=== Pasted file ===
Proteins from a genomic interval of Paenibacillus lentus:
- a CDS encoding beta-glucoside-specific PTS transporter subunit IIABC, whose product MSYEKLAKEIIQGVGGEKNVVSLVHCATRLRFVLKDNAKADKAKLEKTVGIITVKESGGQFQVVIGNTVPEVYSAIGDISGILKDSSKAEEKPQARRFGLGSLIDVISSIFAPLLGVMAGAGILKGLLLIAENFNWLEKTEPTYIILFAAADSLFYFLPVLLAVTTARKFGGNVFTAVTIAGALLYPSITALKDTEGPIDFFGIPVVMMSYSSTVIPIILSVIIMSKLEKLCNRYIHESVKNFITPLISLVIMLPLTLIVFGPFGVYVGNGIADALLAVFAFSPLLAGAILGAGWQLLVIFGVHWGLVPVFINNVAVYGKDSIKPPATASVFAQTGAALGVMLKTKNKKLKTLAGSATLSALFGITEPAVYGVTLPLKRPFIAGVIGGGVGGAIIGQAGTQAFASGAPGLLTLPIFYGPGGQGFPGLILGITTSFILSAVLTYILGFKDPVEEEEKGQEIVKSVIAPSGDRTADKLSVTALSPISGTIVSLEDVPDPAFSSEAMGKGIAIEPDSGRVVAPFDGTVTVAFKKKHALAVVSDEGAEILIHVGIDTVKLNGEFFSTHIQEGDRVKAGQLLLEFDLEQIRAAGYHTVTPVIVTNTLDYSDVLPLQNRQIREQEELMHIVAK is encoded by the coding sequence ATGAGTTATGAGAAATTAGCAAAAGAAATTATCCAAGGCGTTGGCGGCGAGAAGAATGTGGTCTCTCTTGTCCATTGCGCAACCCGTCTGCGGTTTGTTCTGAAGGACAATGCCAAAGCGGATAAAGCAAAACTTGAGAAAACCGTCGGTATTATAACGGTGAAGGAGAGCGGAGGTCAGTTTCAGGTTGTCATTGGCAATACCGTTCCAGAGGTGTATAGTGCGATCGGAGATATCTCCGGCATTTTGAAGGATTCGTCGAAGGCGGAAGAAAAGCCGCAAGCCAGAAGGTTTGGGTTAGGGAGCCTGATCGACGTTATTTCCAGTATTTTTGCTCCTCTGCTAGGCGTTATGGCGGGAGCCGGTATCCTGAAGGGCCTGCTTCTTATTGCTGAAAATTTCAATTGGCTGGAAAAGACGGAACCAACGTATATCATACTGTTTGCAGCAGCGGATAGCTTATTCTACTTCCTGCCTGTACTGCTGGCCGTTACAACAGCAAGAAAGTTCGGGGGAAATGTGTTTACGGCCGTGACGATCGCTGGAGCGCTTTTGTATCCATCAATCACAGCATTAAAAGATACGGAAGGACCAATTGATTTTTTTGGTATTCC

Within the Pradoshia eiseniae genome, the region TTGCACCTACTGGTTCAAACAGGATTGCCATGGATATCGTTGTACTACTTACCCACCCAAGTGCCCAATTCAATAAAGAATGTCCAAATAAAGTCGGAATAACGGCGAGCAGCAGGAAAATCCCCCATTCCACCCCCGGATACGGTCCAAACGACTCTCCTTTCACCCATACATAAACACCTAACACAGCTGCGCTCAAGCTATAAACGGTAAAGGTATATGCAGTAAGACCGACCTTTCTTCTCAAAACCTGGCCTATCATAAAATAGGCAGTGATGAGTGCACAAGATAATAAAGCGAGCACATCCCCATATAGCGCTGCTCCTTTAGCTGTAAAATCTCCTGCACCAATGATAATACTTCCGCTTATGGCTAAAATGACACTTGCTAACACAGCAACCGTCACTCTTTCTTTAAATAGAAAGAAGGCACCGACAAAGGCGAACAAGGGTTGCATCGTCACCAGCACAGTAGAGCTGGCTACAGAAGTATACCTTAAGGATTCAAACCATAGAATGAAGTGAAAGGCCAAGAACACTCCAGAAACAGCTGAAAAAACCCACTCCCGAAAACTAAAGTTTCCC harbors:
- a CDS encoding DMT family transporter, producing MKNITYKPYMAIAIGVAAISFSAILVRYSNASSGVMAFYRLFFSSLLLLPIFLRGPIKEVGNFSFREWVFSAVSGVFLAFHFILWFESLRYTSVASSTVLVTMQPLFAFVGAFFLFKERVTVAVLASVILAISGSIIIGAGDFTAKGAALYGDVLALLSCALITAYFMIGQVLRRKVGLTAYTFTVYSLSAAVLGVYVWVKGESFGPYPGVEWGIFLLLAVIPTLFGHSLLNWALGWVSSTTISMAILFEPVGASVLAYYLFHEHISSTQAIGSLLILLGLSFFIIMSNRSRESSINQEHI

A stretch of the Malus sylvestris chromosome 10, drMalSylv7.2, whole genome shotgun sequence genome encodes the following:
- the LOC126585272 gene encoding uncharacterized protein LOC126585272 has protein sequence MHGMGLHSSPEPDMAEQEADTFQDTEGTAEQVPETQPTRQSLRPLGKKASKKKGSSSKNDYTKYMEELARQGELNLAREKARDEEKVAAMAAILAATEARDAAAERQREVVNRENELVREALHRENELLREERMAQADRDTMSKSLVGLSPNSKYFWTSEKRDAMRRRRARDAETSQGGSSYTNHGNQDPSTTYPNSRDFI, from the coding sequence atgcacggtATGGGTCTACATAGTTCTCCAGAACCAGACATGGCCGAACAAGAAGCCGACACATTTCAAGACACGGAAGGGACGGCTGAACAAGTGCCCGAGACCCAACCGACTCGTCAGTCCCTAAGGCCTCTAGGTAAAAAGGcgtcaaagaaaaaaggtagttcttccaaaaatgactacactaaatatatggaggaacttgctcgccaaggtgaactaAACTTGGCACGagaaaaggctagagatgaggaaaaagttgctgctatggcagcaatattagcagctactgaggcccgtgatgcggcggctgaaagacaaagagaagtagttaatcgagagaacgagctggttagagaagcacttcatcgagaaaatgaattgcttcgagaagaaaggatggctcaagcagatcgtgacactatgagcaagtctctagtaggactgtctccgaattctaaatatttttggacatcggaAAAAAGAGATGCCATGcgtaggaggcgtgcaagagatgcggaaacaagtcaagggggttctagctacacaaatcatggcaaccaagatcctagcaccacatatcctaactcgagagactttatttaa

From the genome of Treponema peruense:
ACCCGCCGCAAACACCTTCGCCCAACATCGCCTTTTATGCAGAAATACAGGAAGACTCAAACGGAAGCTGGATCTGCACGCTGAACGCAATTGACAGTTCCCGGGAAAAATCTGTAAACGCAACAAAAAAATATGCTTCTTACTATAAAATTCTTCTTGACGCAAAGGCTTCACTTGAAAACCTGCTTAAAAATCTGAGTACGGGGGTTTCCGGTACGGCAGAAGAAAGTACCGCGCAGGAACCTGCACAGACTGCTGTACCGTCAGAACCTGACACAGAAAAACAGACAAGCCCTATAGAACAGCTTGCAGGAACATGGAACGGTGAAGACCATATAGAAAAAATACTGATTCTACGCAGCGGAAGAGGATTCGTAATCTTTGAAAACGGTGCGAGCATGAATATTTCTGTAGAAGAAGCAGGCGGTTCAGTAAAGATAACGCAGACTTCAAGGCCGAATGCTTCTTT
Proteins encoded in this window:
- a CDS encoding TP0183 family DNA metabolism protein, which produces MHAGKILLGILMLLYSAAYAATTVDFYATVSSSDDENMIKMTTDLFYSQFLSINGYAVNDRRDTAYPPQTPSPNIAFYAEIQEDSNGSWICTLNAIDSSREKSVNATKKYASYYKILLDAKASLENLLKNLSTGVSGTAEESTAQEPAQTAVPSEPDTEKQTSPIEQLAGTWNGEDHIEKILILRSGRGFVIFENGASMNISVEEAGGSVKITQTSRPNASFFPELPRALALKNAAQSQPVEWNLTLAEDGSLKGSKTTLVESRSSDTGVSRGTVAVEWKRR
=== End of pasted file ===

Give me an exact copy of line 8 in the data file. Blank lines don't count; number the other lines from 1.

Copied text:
ACCCGCCGCAAACACCTTCGCCCAACATCGCCTTTTATGCAGAAATACAGGAAGACTCAAACGGAAGCTGGATCTGCACGCTGAACGCAATTGACAGTTCCCGGGAAAAATCTGTAAACGCAACAAAAAAATATGCTTCTTACTATAAAATTCTTCTTGACGCAAAGGCTTCACTTGAAAACCTGCTTAAAAATCTGAGTACGGGGGTTTCCGGTACGGCAGAAGAAAGTACCGCGCAGGAACCTGCACAGACTGCTGTACCGTCAGAACCTGACACAGAAAAACAGACAAGCCCTATAGAACAGCTTGCAGGAACATGGAACGGTGAAGACCATATAGAAAAAATACTGATTCTACGCAGCGGAAGAGGATTCGTAATCTTTGAAAACGGTGCGAGCATGAATATTTCTGTAGAAGAAGCAGGCGGTTCAGTAAAGATAACGCAGACTTCAAGGCCGAATGCTTCTTT